The Back Nine

Sometimes we have to come to the conclusion that we only have one more car in our dreams to complete before we move on to the next phase of our life. Having owned and driven over a hundred Hot Rods in my past, I still would be hard pressed not to consider a Woodie Wagon for the final chapter. The wife and I love the Woodie events and the people involved in the fascinating hobby of building and restoring Wooden Wagons. My first love affair with a Woodie Wagon was the one built by Don Thelna who built several over his short life time. He built this one and let me drive it while finishing the wagon. I never forgot that car and it was a 1946 Ford painted Medium Cabernet Red (which he painted) with a brown interior and a 1941 Ford dash. The wagon was featured on the cover of the Novewmber 1992 issue of American Rodder. Gary Gasaway owned it at that time and it now owned by Jeff Bates. Don built several this color and Jim owns another version of this famous Woodie. I do believe this started the Hot Rod Woodie craze as we know it today. Prices rose to the $150 – 200+K range and stayed there until the last 6 years or so, in which prices dropped below the six figure mark in most cases. I have a few friends who have purchased some of these wagons in the $75-85K range.

The result of the price drop resulted in some very good buys of these high-end wagons. You simply cannot build one for anywhere near what you can purchase one. Increases in materials, labor costs and initial investments have risen drastically from when Don started buying up all the Woodie skeletons he could find. I was visiting his shop once and he had 10 shells in a container waiting their turn. He was very wise at anticipating the demand for the beautiful old beach wagons. As I have mentioned previously, my one and only wagon was a 1946 Ford purchased from a friend in Napa. Health issues prevented the right mind set, so the project was sold to a good friend Bill who completed it for his son. Sometimes sellers remorse sets in and this one that I still regret selling.

The Back Nine in life sometimes takes forever to complete and I hope to have the time to own another Wooden Wagon.

Stay Tooned!



click on photo for a larger image


Gary built my dream woody and found a dream surfer to ride along to Huntington Beach.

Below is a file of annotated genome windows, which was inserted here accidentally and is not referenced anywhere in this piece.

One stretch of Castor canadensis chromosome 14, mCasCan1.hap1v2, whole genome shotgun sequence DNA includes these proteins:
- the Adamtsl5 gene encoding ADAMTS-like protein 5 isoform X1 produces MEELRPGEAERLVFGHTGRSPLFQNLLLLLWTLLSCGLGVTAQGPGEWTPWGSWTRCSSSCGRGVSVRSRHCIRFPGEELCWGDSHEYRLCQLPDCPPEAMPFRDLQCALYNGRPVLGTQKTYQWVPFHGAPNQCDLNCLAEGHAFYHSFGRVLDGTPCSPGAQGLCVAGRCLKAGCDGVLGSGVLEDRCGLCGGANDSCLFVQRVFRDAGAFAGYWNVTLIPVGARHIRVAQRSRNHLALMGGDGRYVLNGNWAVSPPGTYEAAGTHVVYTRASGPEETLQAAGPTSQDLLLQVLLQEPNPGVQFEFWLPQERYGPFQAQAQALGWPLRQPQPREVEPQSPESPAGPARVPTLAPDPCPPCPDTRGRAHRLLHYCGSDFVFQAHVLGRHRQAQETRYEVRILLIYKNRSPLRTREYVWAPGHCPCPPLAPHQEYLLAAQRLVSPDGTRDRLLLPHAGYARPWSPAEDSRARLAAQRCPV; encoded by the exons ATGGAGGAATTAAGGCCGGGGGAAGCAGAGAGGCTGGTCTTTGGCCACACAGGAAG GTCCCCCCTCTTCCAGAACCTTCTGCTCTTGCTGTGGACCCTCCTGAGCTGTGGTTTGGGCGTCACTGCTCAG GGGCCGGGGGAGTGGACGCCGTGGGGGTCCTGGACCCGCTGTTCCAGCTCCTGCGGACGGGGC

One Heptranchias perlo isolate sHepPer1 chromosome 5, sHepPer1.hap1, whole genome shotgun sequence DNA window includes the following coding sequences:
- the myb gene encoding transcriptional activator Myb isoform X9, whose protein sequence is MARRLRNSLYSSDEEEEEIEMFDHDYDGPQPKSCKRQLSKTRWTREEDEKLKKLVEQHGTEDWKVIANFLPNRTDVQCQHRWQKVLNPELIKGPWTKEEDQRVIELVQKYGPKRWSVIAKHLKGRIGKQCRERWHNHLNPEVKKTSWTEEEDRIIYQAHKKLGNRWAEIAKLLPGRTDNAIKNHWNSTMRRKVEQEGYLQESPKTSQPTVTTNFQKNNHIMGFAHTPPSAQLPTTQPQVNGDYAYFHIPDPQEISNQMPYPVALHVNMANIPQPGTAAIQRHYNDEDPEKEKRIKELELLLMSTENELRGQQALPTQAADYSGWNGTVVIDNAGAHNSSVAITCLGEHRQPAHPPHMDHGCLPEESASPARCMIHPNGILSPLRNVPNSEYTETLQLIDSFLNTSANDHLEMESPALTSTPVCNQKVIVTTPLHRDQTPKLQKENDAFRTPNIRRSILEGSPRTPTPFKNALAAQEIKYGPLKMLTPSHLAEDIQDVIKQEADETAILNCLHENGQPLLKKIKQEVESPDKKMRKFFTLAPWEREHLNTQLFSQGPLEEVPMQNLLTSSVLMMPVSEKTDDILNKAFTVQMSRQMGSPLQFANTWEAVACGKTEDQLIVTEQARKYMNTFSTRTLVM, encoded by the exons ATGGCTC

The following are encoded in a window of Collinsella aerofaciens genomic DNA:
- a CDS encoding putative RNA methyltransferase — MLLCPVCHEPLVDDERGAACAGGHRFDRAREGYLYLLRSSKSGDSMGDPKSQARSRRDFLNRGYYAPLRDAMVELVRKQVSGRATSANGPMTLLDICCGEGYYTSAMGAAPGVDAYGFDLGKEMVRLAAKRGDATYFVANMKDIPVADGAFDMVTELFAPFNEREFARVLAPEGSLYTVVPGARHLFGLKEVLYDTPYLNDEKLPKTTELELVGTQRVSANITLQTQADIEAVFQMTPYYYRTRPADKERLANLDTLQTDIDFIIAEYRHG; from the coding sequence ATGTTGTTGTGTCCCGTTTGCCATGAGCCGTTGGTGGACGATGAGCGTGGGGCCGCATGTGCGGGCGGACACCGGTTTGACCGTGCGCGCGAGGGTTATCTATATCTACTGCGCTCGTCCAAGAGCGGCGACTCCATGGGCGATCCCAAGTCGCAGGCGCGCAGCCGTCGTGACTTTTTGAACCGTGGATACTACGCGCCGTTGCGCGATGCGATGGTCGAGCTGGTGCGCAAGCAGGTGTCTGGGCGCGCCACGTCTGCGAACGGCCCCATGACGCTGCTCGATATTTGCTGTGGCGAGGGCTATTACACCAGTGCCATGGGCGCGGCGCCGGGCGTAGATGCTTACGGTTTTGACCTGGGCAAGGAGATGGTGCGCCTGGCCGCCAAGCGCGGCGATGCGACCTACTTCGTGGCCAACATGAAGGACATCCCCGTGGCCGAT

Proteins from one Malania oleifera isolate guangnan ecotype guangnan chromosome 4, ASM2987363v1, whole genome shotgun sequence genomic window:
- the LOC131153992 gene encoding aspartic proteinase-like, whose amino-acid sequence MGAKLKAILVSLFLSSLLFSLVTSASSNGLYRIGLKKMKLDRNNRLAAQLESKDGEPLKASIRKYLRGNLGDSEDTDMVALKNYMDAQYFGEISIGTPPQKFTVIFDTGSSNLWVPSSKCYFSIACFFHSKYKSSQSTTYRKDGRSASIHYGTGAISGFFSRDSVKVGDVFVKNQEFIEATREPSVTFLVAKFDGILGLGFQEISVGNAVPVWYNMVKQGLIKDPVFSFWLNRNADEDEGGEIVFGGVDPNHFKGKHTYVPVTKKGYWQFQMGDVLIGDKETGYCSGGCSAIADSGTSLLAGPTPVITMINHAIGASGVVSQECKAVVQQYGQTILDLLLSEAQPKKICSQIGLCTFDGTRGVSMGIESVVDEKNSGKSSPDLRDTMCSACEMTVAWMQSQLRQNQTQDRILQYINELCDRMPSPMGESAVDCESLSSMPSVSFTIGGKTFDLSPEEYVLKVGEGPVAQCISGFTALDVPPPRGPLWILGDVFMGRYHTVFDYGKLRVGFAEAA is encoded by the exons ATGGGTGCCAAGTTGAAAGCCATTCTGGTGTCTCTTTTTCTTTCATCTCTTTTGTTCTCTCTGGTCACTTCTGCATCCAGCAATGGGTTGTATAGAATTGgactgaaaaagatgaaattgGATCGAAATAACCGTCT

The all blonde wood and 41 dash were a first for the 46-8 Woodie Wagons. Doug at the Wooden Car did the wood on Don’s Woodies.


Ted was kind enough to sell me one of his many Woodies.


Walt was kind enough to let be the caretaker of this beauty for a couple of years. I called her Ruby!


Walt’s neighbor purchased this high-end Woodie and has joined our group for the Woodie events.


Jim at Brizio’s has a high mileage 46 Woodie that travels the Coast seeking the best surfing spots.


I have found builders for a reasonable amount but the restoration cost are prohibitive.

1947 Ford stock station wagon 6-2010 014

A friend has the project for sale  and it is all there, but doing the math and adding the time involved makes these decisions difficult at my age.


I looked at this one a few years ago and when I opened the hood I was really surprised.


I nicely detailed Hemi was installed and looked right at home.

front passenger 3-4 view

I am found of the Maize Yellow on the 46-48 Fords. Ford colors were very sporty on these years.


Black is a popular color for Woodies also and blends well with the wood.


Roy did a rare 42 Woodie and it turned out perfect.


Jane gave me this beautiful drawing of what she likes in a Woodie Wagon. Thanks Craig for your concept.


At the end of the road, you need to stop and enjoy the beautiful scenery we have in our area.

Comments 1

  1. Lynn I was fortunate to have been to Don’s shop in the mid 70’s . Larry wood took us there. All I remember is it was behind of all things a funeral home. It felt like I had died and gone to heaven. N.O.S. fenders hanging every where and a real 32 ford sedan delivery that he had found in Iowa. Quite the place. Don was, and always will be one of my favorite builders.

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